Put Your Sweater On!

A Case for Low Performance

Overview

Authors

Photo of Eric Haas, AIA, LEED AP BD+C

Eric Haas, AIA, LEED AP BD+C

Adjunct Associate Professor

University of Southern California School of Architecture

eric@dsharc.com


Keywords


Abstract

During the particularly cold first months of 1977 President Jimmy Carter, in what some call “The Sweater Speech,” famously noted how much energy could be saved if Americans simply reduced the thermostat settings for heating their homes. While the call for personal action was provocative, respected by many but ridiculed by others, the visual communication Carter projected by donning a beige cardigan to look warm in a chilly room clearly signaled a shift in the responsibility to provide bodily comfort from the conditioned shelter to the human him- or herself.

There may be potential in accepting that shift beyond Carter’s intended social good: might some greater connection to, and participation with, one’s climatic environment yield a stronger relationship to it, and plausibly thus greater respect, care, and treatment?

This question arose in a project to rehabilitate the Bubeshko Apartments by the architect R.M. Schindler. As a believer in the salutary effects of the natural environment, Schindler used building systems whose relative austerity and immateriality would serve to unite inhabitants with the temperate climate of Southern California.

Working with the systems Schindler put in place, it was determined that the surfaces with which one mainly came in contact – specifically, glazing and exterior walls – should remain “thermally translucent” to link occupants to the weather outside. For example, adding dual glazing to the windows would have negated the intended architectural effect by overly insulating – and isolating – those inside.

This paper ruminates on potential downsides of insulating human bodies from the ecosystems in which they reside. While not calling for avoidance of issues like resource scarcity, nor for profligate expenditures of energy, it instead suggests trajectories that lend nuance to the priorities of building envelope design and to promote architectural responses that directly connect people to the dynamics of climate.

Introduction

During the particularly cold first months of 1977 President Jimmy Carter, in what some call “The Sweater Speech,” famously noted how much energy could be saved if Americans simply reduced the thermostat settings for heating their homes. While the call for personal action was provocative, respected by many but ridiculed by others, the visual communication Carter projected by donning a beige cardigan to look warm in a chilly room clearly signaled a shift in the responsibility to provide bodily comfort from the conditioned shelter to the human him- or herself.

Figure 1: President Jimmy Carter, 1977. Photo by Dirck Halstead. Time & Life Pictures / Getty Images.

There may be potential in accepting that shift beyond Carter’s intended social good: might some greater connection to, and participation with, one’s climatic environment yield a stronger relationship to it, and plausibly thus greater respect, care, and treatment?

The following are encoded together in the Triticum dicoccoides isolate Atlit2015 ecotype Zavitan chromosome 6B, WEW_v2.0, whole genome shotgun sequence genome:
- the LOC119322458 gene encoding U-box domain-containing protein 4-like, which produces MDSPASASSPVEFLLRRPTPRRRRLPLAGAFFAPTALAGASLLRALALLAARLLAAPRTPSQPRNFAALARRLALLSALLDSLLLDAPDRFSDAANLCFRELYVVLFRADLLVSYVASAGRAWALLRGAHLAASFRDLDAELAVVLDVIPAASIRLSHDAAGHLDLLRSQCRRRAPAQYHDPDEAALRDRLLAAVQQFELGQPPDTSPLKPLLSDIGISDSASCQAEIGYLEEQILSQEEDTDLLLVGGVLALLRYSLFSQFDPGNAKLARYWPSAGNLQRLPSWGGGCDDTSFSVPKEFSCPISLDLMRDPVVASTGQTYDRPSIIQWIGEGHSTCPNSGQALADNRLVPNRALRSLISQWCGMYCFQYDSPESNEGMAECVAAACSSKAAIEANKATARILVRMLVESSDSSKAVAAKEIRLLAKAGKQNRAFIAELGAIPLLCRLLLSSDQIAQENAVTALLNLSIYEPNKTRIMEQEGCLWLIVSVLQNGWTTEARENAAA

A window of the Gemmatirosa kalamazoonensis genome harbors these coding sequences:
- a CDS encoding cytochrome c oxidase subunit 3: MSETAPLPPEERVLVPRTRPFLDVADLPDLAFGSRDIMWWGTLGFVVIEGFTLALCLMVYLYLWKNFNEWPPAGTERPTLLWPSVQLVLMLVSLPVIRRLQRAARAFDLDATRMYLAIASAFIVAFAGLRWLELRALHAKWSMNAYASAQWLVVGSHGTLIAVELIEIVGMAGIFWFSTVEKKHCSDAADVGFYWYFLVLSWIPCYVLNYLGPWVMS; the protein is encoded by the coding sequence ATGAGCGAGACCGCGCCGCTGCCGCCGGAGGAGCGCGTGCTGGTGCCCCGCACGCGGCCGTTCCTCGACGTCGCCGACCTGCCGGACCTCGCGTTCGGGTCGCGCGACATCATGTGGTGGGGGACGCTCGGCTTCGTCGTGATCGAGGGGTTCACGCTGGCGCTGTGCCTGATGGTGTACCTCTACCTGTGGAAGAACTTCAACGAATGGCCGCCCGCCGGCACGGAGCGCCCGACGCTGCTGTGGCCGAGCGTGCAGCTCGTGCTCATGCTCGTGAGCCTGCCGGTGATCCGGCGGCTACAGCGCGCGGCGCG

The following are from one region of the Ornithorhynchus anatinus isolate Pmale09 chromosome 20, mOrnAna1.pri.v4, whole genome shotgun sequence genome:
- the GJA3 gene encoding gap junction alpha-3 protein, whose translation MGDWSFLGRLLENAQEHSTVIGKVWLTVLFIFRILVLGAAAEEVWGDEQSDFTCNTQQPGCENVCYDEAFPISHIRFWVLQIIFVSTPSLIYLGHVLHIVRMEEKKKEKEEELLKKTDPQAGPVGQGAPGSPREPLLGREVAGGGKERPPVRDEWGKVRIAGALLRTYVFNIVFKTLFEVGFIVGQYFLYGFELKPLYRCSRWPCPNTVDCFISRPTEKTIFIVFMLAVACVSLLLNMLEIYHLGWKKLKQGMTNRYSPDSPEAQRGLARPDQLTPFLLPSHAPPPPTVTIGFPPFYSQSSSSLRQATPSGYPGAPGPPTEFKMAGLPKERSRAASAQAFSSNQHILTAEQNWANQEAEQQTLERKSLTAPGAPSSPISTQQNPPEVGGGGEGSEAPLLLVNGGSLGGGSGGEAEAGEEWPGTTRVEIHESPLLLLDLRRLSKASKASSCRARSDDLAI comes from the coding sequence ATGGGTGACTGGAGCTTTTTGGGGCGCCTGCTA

This question arose in a project to rehabilitate the Bubeshko Apartments by the architect R.M. Schindler. As a believer in the salutary effects of the natural environment, Schindler used building systems whose relative austerity and immateriality would serve to unite inhabitants with the temperate climate of Southern California.

Background

The architect R.M. Schindler is known as a foundational character in the development of 20th century architecture in Southern California. An Austrian émigré, following time spent in Chicago partially in the employ of Frank Lloyd Wright he relocated to Los Angeles in 1920 to assist with construction supervision of Wright’s Hollyhock House. Schindler soon began an independent practice, among the first results of which was his own house on Kings Road in what is now West Hollywood. In addition to a planning strategy that balanced indoor space with directly-connected outdoor gardens, a notable aspect was the incorporation of outdoor “sleeping baskets” on the roof, an early manifestation of Schindler’s impulse to join people with the usually benign climate to which he had moved.

Schindler wrote relatively little about his architectural priorities but made clear in a series of articles from 1926 guest written for the “Care of the Body” newspaper column of Dr. Philip Lovell (his client for a house in Newport Beach, and an advocate for outdoor living) that he was interested in an architecture that connected people to their environment. In “Ventilation” he wrote, “Contrary to the custom of our ancestors, we are more and more aware of the beauty and healthfulness of sleeping out-of-doors” (Schindler, 3/14/1926). This specific observation reflected a more general desire to not isolate inhabitants in closed rooms but to encourage the free flow of air to aid in human health: “The lack of tightness of the average window or door is a life-saving feature, and the advent of the modern metal weather strip a real menace…” (Schindler, 3/14/1926).

Three weeks later in “About Heating” he extended his thoughts about the permeability of buildings and how one might address the issue of thermal comfort: “The house of the future will provide cool, clean, constantly changing air, but will keep us warm by means of direct heat rays emanating uniformly from the walls and the ceiling” (Schindler, 4/4/1926). In these articles, Schindler advocated rejection of traditional (western) building envelopes that promote division and isolation of the interior from the exterior in favor of greater association between them.

Contra Closed Systems